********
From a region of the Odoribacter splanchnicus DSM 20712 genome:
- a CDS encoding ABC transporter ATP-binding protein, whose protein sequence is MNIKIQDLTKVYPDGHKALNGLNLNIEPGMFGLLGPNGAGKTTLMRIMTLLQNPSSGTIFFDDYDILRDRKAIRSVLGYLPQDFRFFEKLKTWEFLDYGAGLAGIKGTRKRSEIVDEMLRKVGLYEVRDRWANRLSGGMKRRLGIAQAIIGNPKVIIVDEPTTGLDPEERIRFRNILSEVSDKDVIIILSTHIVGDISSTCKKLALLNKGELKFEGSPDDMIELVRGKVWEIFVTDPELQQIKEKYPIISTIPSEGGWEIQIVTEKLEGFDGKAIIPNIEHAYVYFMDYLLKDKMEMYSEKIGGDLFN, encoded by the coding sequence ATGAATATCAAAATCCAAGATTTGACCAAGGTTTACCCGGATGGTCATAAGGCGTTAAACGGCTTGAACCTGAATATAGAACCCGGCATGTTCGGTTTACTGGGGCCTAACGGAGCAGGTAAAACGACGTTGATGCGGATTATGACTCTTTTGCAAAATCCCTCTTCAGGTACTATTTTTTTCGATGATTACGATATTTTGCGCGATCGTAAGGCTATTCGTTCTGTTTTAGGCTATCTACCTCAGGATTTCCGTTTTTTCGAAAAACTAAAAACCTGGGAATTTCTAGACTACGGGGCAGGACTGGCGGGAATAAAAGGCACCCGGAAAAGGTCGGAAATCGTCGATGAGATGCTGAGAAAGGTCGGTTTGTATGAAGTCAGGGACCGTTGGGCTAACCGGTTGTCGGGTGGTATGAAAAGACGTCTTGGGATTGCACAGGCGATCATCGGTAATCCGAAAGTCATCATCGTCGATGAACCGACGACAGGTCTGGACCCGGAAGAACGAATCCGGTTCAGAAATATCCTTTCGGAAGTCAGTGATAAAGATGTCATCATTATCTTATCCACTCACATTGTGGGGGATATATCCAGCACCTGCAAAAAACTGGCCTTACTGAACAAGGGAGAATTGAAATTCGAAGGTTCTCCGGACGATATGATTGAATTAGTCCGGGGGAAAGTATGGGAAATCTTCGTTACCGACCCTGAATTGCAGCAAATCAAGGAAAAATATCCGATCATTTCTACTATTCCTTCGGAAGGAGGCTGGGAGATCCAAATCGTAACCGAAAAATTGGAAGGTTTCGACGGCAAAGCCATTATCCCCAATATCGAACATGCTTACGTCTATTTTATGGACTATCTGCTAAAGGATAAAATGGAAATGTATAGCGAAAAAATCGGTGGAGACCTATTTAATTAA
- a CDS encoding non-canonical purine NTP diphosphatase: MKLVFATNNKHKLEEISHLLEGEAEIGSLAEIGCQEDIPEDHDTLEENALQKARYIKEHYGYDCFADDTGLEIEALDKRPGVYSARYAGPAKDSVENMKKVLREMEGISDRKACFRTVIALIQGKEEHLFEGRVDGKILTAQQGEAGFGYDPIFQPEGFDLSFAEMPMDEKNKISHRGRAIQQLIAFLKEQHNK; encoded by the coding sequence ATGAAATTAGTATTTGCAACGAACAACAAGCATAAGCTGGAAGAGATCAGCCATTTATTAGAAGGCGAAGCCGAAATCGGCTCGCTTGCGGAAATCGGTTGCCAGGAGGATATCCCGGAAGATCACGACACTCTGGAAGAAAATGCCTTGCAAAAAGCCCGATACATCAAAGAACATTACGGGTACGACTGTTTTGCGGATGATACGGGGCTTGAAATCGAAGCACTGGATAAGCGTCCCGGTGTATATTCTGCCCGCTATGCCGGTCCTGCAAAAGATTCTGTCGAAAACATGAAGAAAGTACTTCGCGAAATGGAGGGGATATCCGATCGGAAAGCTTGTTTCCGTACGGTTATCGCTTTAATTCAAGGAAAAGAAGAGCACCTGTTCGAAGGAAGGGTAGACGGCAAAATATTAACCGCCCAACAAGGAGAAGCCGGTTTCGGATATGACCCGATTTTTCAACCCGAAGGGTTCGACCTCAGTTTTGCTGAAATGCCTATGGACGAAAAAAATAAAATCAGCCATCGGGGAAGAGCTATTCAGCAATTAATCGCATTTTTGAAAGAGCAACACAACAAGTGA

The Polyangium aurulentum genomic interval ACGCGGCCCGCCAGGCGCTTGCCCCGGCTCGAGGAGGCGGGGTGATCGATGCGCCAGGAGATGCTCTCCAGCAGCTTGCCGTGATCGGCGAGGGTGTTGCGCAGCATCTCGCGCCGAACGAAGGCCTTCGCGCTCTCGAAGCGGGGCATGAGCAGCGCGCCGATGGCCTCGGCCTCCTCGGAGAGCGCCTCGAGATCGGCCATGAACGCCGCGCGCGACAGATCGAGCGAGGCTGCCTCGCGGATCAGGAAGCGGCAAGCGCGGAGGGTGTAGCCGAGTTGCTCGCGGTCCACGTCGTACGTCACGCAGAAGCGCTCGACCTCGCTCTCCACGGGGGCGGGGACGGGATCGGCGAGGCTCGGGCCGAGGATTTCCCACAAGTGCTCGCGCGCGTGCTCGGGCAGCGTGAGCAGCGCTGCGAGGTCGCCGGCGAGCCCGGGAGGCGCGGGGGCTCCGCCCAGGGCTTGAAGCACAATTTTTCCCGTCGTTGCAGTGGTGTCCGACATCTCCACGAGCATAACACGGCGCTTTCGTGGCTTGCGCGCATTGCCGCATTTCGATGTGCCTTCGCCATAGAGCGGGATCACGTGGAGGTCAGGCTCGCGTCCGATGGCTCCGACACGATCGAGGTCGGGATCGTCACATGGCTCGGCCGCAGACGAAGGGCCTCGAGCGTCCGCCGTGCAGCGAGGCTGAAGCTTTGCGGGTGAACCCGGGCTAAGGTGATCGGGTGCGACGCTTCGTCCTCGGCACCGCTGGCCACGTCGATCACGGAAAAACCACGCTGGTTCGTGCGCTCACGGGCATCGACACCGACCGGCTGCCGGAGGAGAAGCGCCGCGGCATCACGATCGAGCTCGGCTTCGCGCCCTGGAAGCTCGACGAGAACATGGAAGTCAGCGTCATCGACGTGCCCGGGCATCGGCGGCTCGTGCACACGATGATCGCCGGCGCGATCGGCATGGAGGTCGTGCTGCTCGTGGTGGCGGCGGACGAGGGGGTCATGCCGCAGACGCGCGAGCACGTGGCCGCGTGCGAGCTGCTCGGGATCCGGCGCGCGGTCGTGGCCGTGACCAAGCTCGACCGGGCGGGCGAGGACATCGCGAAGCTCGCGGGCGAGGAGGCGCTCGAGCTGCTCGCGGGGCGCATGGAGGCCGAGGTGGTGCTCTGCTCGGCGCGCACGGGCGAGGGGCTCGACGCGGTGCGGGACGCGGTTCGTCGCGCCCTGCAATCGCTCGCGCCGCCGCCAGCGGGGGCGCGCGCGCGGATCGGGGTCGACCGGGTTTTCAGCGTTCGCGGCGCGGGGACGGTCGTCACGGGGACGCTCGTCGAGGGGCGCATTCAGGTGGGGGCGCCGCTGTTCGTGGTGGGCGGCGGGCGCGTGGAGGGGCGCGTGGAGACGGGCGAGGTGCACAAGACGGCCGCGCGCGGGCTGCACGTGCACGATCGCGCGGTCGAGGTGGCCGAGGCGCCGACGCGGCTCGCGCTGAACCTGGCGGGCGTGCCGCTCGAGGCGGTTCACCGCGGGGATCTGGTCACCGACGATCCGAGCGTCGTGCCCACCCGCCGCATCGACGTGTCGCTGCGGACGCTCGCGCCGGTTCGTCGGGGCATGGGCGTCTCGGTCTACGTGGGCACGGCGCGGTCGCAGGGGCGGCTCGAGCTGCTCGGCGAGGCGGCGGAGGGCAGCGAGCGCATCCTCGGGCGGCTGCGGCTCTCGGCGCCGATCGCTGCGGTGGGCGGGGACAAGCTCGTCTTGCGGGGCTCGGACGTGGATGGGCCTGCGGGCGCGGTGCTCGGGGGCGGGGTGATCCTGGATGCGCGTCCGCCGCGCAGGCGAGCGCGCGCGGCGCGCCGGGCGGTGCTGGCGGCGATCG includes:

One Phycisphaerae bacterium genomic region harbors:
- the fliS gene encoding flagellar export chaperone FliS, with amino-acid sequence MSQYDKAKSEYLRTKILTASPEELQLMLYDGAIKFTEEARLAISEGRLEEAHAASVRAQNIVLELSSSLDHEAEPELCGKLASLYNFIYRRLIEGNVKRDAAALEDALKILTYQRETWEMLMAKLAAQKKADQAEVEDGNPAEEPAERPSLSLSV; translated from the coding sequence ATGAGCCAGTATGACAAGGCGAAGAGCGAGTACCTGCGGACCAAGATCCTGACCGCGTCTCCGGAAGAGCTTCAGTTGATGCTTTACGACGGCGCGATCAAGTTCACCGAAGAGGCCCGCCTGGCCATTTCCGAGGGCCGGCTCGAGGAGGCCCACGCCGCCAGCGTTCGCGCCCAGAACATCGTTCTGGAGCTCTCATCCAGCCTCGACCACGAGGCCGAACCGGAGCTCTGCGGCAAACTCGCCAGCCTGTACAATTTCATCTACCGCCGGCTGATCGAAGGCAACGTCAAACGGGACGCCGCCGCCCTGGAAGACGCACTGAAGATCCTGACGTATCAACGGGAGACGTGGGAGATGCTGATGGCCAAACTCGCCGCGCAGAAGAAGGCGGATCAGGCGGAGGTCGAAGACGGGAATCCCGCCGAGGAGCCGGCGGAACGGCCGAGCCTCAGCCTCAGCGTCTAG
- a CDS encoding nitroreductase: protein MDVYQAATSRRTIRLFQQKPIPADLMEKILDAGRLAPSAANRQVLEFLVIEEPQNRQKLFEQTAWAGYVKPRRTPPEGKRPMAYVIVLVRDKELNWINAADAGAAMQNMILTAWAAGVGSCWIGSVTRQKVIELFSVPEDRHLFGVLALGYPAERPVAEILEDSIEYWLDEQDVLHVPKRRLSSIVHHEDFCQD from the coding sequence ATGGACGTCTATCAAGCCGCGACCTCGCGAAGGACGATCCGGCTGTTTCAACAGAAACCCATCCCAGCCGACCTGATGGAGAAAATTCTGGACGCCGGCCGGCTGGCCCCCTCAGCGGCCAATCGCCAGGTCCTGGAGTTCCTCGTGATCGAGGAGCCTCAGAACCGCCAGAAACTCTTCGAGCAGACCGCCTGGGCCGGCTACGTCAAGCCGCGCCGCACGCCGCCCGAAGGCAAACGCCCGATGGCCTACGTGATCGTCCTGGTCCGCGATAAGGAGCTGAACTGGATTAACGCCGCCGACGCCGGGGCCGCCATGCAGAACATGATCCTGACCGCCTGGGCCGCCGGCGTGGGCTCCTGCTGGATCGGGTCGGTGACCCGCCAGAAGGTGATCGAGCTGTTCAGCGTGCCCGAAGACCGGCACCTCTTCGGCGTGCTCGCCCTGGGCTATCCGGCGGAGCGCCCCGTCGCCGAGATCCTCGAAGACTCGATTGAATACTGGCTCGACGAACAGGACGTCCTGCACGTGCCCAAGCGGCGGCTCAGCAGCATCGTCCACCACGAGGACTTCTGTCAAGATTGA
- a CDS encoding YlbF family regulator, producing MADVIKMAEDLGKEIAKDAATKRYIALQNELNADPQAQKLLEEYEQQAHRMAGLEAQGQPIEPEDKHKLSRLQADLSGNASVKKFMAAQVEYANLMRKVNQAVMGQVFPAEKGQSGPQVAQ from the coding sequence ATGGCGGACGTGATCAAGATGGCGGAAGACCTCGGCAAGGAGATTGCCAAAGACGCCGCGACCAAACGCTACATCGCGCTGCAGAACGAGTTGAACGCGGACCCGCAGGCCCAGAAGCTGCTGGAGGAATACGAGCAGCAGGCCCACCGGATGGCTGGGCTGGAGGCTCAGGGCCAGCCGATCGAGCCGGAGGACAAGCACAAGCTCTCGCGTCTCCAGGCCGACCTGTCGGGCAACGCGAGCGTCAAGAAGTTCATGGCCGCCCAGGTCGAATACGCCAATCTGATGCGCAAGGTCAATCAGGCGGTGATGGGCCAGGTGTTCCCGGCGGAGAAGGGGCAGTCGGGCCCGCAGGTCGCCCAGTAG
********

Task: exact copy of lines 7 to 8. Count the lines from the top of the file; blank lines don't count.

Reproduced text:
- a CDS encoding nitroreductase: protein MDVYQAATSRRTIRLFQQKPIPADLMEKILDAGRLAPSAANRQVLEFLVIEEPQNRQKLFEQTAWAGYVKPRRTPPEGKRPMAYVIVLVRDKELNWINAADAGAAMQNMILTAWAAGVGSCWIGSVTRQKVIELFSVPEDRHLFGVLALGYPAERPVAEILEDSIEYWLDEQDVLHVPKRRLSSIVHHEDFCQD from the coding sequence ATGGACGTCTATCAAGCCGCGACCTCGCGAAGGACGATCCGGCTGTTTCAACAGAAACCCATCCCAGCCGACCTGATGGAGAAAATTCTGGACGCCGGCCGGCTGGCCCCCTCAGCGGCCAATCGCCAGGTCCTGGAGTTCCTCGTGATCGAGGAGCCTCAGAACCGCCAGAAACTCTTCGAGCAGACCGCCTGGGCCGGCTACGTCAAGCCGCGCCGCACGCCGCCCGAAGGCAAACGCCCGATGGCCTACGTGATCGTCCTGGTCCGCGATAAGGAGCTGAACTGGATTAACGCCGCCGACGCCGGGGCCGCCATGCAGAACATGATCCTGACCGCCTGGGCCGCCGGCGTGGGCTCCTGCTGGATCGGGTCGGTGACCCGCCAGAAGGTGATCGAGCTGTTCAGCGTGCCCGAAGACCGGCACCTCTTCGGCGTGCTCGCCCTGGGCTATCCGGCGGAGCGCCCCGTCGCCGAGATCCTCGAAGACTCGATTGAATACTGGCTCGACGAACAGGACGTCCTGCACGTGCCCAAGCGGCGGCTCAGCAGCATCGTCCACCACGAGGACTTCTGTCAAGATTGA
- a CDS encoding YlbF family regulator, producing MADVIKMAEDLGKEIAKDAATKRYIALQNELNADPQAQKLLEEYEQQAHRMAGLEAQGQPIEPEDKHKLSRLQADLSGNASVKKFMAAQVEYANLMRKVNQAVMGQVFPAEKGQSGPQVAQ from the coding sequence ATGGCGGACGTGATCAAGATGGCGGAAGACCTCGGCAAGGAGATTGCCAAAGACGCCGCGACCAAACGCTACATCGCGCTGCAGAACGAGTTGAACGCGGACCCGCAGGCCCAGAAGCTGCTGGAGGAATACGAGCAGCAGGCCCACCGGATGGCTGGGCTGGAGGCTCAGGGCCAGCCGATCGAGCCGGAGGACAAGCACAAGCTCTCGCGTCTCCAGGCCGACCTGTCGGGCAACGCGAGCGTCAAGAAGTTCATGGCCGCCCAGGTCGAATACGCCAATCTGATGCGCAAGGTCAATCAGGCGGTGATGGGCCAGGTGTTCCCGGCGGAGAAGGGGCAGTCGGGCCCGCAGGTCGCCCAGTAG